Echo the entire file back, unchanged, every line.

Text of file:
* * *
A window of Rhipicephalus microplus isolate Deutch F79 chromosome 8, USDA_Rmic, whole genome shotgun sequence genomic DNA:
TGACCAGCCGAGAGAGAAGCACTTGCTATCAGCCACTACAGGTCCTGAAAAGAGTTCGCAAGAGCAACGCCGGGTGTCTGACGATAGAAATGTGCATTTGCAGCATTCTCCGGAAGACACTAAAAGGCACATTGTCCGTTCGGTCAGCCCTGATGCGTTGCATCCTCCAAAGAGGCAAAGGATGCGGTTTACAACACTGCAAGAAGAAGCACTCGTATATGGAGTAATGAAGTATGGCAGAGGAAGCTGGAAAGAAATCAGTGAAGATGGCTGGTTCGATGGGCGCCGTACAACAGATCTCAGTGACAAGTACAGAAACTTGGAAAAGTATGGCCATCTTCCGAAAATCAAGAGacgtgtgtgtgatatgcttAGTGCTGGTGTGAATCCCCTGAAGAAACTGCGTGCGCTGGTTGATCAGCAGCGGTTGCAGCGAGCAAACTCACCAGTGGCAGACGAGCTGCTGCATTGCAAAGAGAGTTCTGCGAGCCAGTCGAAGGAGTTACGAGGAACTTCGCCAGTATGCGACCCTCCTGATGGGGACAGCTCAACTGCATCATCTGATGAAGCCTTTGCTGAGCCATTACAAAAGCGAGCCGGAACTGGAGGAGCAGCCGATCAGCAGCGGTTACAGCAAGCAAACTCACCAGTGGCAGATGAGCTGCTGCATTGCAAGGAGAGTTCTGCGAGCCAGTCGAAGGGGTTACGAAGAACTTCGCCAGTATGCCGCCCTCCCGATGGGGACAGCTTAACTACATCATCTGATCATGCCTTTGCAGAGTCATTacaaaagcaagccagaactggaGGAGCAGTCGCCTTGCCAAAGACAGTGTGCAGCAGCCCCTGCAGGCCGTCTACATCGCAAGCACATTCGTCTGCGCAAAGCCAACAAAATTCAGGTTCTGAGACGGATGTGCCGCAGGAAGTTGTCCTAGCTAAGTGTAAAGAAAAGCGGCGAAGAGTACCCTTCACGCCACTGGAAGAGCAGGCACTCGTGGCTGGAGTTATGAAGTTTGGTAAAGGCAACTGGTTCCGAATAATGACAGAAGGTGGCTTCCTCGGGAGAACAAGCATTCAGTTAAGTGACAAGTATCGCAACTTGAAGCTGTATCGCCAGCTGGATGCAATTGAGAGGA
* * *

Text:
A window of Rhipicephalus microplus isolate Deutch F79 chromosome 8, USDA_Rmic, whole genome shotgun sequence genomic DNA:
TGACCAGCCGAGAGAGAAGCACTTGCTATCAGCCACTACAGGTCCTGAAAAGAGTTCGCAAGAGCAACGCCGGGTGTCTGACGATAGAAATGTGCATTTGCAGCATTCTCCGGAAGACACTAAAAGGCACATTGTCCGTTCGGTCAGCCCTGATGCGTTGCATCCTCCAAAGAGGCAAAGGATGCGGTTTACAACACTGCAAGAAGAAGCACTCGTATATGGAGTAATGAAGTATGGCAGAGGAAGCTGGAAAGAAATCAGTGAAGATGGCTGGTTCGATGGGCGCCGTACAACAGATCTCAGTGACAAGTACAGAAACTTGGAAAAGTATGGCCATCTTCCGAAAATCAAGAGacgtgtgtgtgatatgcttAGTGCTGGTGTGAATCCCCTGAAGAAACTGCGTGCGCTGGTTGATCAGCAGCGGTTGCAGCGAGCAAACTCACCAGTGGCAGACGAGCTGCTGCATTGCAAAGAGAGTTCTGCGAGCCAGTCGAAGGAGTTACGAGGAACTTCGCCAGTATGCGACCCTCCTGATGGGGACAGCTCAACTGCATCATCTGATGAAGCCTTTGCTGAGCCATTACAAAAGCGAGCCGGAACTGGAGGAGCAGCCGATCAGCAGCGGTTACAGCAAGCAAACTCACCAGTGGCAGATGAGCTGCTGCATTGCAAGGAGAGTTCTGCGAGCCAGTCGAAGGGGTTACGAAGAACTTCGCCAGTATGCCGCCCTCCCGATGGGGACAGCTTAACTACATCATCTGATCATGCCTTTGCAGAGTCATTacaaaagcaagccagaactggaGGAGCAGTCGCCTTGCCAAAGACAGTGTGCAGCAGCCCCTGCAGGCCGTCTACATCGCAAGCACATTCGTCTGCGCAAAGCCAACAAAATTCAGGTTCTGAGACGGATGTGCCGCAGGAAGTTGTCCTAGCTAAGTGTAAAGAAAAGCGGCGAAGAGTACCCTTCACGCCACTGGAAGAGCAGGCACTCGTGGCTGGAGTTATGAAGTTTGGTAAAGGCAACTGGTTCCGAATAATGACAGAAGGTGGCTTCCTCGGGAGAACAAGCATTCAGTTAAGTGACAAGTATCGCAACTTGAAGCTGTATCGCCAGCTGGATGCAATTGAGAGGA